Thing to remember is that ECS is for game objects. I'm not sure whether you consider here to wrap everything into an entity. That is not necessarily a god idea.

Another is to sift through the vector of entities in the Game class and just pass the entities components to the right system:
Code here

That approach is definitely not what you want, because that code snippet processes each entity individually from input down to rendering in one go. That is almost ever wrong. Instead you want to want let all interested entities be input processed, then let all interested entities ..., then let all interested entities be rendered. (In the meanwhile Krohm has posted an image that shows what I mean ;))

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Just because you can put arbitrary "component" object handles inside an array, which allows you to build "entities" does not mean you are component based.

Then you have a really weird definition of a component. His game objects are very clearly composed and not monolithic. That's all using components means, in any context; ECS is _hardly_ the first place the word "component" has ever been used in computer science or even game development.

The OP's architecture isn't particularly efficient, no; I'd go so far as to say it's actually the least efficient component system I've seen yet for a game engine, though it's not unlike some of the component systems you might find in certain Web or UI frameworks. Simply looping over every component and calling a virtual Update method on it would likely be more efficient... and is good enough to ship a commercial AAA game with.

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As you may be aware, there are a large number of different implementations of component based systems.

Especially in languages such as C++, the benefits of ECS designs can be the ability to employ contiguous memory. If you have each system allocate a pool of components, then you can reduce the frequency of cache misses, and hence improve performance of system updates.

Hence, when you register a component with an entity, it makes sense to request it from a system, which will maintain an internal pool (and therefore update internally) of components.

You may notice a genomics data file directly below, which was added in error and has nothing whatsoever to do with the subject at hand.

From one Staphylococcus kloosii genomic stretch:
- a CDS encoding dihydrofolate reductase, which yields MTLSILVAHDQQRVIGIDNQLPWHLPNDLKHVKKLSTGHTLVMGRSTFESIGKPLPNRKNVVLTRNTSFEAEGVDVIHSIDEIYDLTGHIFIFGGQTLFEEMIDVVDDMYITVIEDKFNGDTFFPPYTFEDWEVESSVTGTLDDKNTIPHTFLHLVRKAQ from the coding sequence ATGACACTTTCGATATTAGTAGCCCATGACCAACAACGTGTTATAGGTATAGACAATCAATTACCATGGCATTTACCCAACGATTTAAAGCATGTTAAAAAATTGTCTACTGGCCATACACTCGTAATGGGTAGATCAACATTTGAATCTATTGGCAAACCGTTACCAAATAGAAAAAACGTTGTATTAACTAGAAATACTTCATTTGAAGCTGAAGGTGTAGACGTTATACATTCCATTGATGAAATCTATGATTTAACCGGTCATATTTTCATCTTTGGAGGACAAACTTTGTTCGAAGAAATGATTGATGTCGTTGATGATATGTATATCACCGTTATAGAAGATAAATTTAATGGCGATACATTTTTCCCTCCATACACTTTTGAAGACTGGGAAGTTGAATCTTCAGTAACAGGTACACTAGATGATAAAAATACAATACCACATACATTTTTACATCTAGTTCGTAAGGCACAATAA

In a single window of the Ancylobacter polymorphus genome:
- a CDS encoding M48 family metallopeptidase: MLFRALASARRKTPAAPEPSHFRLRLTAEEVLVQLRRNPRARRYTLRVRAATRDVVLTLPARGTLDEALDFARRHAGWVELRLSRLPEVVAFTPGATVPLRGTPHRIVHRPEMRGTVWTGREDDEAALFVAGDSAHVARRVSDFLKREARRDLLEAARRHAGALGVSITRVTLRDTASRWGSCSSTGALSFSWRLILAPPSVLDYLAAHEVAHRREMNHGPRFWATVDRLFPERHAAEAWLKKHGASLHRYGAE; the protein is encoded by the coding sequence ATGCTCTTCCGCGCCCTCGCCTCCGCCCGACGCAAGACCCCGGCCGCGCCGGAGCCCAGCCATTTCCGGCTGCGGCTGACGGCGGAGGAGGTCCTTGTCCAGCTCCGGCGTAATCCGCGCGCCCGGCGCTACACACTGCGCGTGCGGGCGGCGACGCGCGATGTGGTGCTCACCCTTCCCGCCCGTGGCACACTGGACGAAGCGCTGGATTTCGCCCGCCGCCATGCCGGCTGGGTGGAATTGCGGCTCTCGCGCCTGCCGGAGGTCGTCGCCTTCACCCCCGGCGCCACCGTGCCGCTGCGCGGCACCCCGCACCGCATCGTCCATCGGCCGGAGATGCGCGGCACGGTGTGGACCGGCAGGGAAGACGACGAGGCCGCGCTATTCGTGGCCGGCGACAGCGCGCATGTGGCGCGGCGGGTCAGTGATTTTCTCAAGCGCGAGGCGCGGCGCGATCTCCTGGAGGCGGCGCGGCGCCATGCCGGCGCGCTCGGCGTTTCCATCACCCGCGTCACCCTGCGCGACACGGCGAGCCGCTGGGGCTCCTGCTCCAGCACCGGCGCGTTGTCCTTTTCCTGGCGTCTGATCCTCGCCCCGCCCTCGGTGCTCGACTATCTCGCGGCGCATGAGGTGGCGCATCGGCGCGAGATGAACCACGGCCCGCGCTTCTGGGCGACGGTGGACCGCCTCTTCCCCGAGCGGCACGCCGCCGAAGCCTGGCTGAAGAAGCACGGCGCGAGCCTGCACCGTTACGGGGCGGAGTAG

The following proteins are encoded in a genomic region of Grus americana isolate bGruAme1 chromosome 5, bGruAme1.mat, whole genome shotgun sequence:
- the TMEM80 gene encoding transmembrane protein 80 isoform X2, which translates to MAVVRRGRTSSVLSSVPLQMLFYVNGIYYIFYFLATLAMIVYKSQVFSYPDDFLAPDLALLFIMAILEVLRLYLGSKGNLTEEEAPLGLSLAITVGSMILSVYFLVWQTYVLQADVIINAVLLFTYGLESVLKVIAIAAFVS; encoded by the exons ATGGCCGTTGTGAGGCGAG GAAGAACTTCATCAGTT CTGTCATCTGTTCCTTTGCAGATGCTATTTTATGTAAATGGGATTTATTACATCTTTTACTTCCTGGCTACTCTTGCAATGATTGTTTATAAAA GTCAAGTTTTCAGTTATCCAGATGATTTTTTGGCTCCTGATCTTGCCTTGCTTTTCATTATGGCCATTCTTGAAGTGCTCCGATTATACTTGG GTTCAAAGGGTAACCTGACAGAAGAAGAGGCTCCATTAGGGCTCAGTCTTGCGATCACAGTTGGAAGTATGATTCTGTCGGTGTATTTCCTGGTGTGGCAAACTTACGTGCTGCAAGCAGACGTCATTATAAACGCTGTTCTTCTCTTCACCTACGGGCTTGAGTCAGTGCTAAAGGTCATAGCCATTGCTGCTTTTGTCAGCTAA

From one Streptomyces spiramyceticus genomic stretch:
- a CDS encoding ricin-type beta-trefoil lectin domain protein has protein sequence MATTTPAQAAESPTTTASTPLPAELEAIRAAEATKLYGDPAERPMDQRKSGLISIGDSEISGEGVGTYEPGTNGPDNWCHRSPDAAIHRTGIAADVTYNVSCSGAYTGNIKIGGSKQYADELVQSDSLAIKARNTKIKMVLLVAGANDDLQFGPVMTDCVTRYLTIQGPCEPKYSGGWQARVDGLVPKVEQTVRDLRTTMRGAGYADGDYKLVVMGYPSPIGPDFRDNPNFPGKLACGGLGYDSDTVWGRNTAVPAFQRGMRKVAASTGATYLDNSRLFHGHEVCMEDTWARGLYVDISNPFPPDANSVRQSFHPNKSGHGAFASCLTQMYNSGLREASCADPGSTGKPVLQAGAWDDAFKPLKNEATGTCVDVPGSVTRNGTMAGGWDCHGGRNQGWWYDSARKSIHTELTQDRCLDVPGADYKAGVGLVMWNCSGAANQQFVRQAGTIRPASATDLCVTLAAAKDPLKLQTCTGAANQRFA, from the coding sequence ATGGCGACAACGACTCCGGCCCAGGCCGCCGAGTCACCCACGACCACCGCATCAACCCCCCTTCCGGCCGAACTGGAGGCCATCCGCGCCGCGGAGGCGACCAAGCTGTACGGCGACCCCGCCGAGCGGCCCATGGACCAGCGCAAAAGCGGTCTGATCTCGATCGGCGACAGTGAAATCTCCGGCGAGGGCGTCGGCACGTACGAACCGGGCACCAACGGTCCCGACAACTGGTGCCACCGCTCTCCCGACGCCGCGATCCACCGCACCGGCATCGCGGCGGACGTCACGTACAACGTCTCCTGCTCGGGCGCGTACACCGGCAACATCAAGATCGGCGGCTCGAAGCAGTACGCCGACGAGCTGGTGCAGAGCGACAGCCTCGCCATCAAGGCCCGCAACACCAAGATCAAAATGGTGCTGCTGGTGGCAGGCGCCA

IComponent* physics_component = physics_system->create_component();
entity->components.push_back(physics_component);

// Some time later
double delta_time = 1.0/60;
physics_system->update(delta_time);

This has its difficulties when you have systems which share components with other systems. Generally speaking, avoiding this dependency helps a great deal.

This makes all of the sense. Thank you. I had been following the "Game Coding Complete 4" book, but I couldn't find where the actual components are created, so I thought "just toss em on the heap".

Edited by inzombiak

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I would separate low-level systems and high-level systems:

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My current issue was(is) with passing the information within the components. I'm not sure how this separation of systems would help.

I'm currently trying out Krohm's/Angus's solution. Its not as clean as having everything come out of a factory, but I can see how it would be better of the performance side.

Edited by inzombiak

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As a side note, if physics is your stuff, play with some physics API first!

Then you have a really weird definition of a component. His game objects are very clearly composed and not monolithic. That's all using components means, in any context; ECS is _hardly_ the first place the word "component" has ever been used in computer science or even game development.

Well, you got me there. I should have been more explicit in intending the word component in this case is to be intended uniquely as intended in CES.

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It was just a general system I added for the sake of explaining my situation, but will do.

Edited by inzombiak